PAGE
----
Afterwards I quickly headed over to The Devil Makes Three. I was surprised to find only one other photographer in the pit but a massive crowd assembled. This is one of those bands I have been eager to see for quite some time. They have a powerfully rhythmic approach to bluegrass and remind me of bands like Trampled By Turtles or Split Lip Rayfield from a lyrical standpoint. Fresh off their performance at Delfest, The Devil Makes Three brought the heat to an already warm afternoon. Hard drinking songs mixed with a flair for the narrative are the characteristic of this band. I noticed that a tall gentleman behind the standup replaced their regular bassist Lucia Turino. I later found out that Lucia has been off the road with them due to a broken arm. I hope she has a speedy recovery, and this just gives me an excuse to see them with their full lineup when they come back to Denver. Highlights from their set included “Old No. 7” and a plucky version of “Statesboro Blues.” I later got a chance to sit down with the band and you can see my full interview here.
It was time for Summer Camp staples Yonder Mountain String Band; they opened with a scathing “Traffic Jam.”
SET I: Traffic Jam, One More, Loved You Enough, Pockets, Southern Flavor, Don’t Worry Happy Birthday, If There’s Still Ramblin’ in the Rambler (Let Him Go)> Shake Me Up> If There’s Time, Snow On The Pines> Follow Me Down To The Riverside> Snow In The Pines
The set is up on Archive at http://archive.org/details/ymsb2012-05-27.aud.flac16 – Thanks to ikepgh for posting.
Again it’s awesome to see Colorado bands so well embraced throughout the country. I get spoiled living on the Front Range, because so many great bluegrass and jam acts call Colorado home. So to see these bands in front of a big audience in Illinois reminds me of how good I have it. Yonder continues to be ambassadors of bluegrass. They are almost a gateway drug to this amazing genre of music. For me they helped to pave the way to my enjoyment of the music and the scene that surrounds it. A bouncy “Pockets” was a nice addition, but my call for the highlight was the enormous “If There’s Still Ramblin’ In The Ramber” which just seemed to go on and on. It showed Jeff’s true prowess on the mandolin and really got the crowd pumped.
“A wise man once said you should drink tequila in the sun once in your life… then he passed out.” – Jeff Austin
I stayed until “Snow On The Pines” before I headed back over to the Sunshine Stage for my interview with The Devil Makes Three. Michael Franti got on the stage just as I finished my interview. Franti is a ball of political angst and positive vibrations. His set at Summer Camp was a perfect blend and a nice way to spend the afternoon.
SET I: Everyone Deserves Music, Yes I Will, All I Want Is You, All I Wanna Do Is Be With You, The Sound of Sunshine, Ganja Babe, Sweet Little Lies> The Joker, Gangsta Girl, Yell Fire!, Hey Hey Hey, Life Is Better With You, I’ll Be Waiting, Say Hey, Long Ride Home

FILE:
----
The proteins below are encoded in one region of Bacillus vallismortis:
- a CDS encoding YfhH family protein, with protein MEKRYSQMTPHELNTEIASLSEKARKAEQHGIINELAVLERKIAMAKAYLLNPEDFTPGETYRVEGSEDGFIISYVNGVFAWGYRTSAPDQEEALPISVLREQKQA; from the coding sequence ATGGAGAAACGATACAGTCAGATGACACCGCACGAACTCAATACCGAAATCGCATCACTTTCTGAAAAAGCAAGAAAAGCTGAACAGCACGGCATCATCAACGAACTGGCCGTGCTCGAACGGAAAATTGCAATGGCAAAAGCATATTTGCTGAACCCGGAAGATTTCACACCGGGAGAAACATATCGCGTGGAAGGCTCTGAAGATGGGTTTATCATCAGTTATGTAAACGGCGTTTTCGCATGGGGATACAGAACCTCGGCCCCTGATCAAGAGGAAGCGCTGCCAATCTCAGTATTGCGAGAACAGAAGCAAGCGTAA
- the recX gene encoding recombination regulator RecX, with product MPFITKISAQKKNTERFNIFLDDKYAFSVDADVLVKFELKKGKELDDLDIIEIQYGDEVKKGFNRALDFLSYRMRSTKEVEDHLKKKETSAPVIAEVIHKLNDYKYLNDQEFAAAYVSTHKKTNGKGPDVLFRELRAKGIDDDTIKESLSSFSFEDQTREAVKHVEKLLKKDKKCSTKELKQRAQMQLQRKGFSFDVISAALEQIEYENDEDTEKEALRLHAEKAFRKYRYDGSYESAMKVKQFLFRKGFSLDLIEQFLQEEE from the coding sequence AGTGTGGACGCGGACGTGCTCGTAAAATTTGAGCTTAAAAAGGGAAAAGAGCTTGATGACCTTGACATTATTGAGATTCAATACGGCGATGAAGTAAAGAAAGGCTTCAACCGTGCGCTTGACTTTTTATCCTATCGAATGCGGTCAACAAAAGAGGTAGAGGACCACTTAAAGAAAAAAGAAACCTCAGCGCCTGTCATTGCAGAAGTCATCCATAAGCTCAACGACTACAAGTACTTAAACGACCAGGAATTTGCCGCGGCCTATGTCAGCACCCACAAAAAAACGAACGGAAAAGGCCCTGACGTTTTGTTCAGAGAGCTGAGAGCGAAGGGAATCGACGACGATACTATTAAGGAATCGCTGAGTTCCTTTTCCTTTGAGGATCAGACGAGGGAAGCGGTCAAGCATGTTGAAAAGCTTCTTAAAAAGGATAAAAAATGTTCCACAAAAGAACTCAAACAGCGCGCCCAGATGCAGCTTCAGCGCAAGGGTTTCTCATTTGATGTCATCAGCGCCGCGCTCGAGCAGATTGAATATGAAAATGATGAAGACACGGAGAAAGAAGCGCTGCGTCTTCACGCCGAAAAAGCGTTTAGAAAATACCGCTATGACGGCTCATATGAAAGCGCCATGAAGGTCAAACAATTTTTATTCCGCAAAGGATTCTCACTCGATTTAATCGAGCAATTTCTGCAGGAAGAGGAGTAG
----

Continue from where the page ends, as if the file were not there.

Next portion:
The set is up on Archive at http://archive.org/details/franti2012-05-27.at853_24bit, Thanks to tonedeaf for posting.
Musically they blend rock and reggae with tracks like “All I Want Is You.” Franti relies heavily on crowd interaction at one point getting off the stage and venturing out into the audience with his microphone in hand. I find his fanbase to be perhaps the most energetic crowd in the scene, oftentimes jumping in synch with the bandleader. I get tired just watching the crowd, but there is something to be said for a singer who connects with his audience in this way. The highlight for me was a special request from, “the prettiest girl at the festival,” “Sweet Little Lies” into Steve Miller Band’s “The Joker.” It was a fun set and afterwards I met up with CIT Abbey for her interview with the man himself. You can see it here.
I caught a few songs of Sphongle live but I had the Private Camp Counselor show starting soon so I headed over to grab Amy and get posted up for it. We met up with the golf cart caravan and drove our way up into the woods beyond VIP. In many ways it was much like my show last year. Just down the path from where the magic happened. Maria was set up with her friends on the VIP path and ready for the experience. The carts parked and all the members of moe. filed out with a little help from Greensky Bluegrass. It was time for a picking session in the woods for the lucky few who made it. It was an amazing acoustic experience that seemed to strangely have the same amount of people as the year pervious. Highlights of the show include an amazing “Sittin’ On Top Of The World” and a great “Okayalright” requested by the Camp Counselor herself. It was quite the experience, and it stretched on for about five songs before it was over. I was so happy to be there and actually be able to take some pictures and video as opposed to last year where I had to just enjoy it. Graham took us back down to the backstage before giving us a ride directly to Jane’s Addiction. I told him it was much appreciated and I settled in for the headliner of the evening.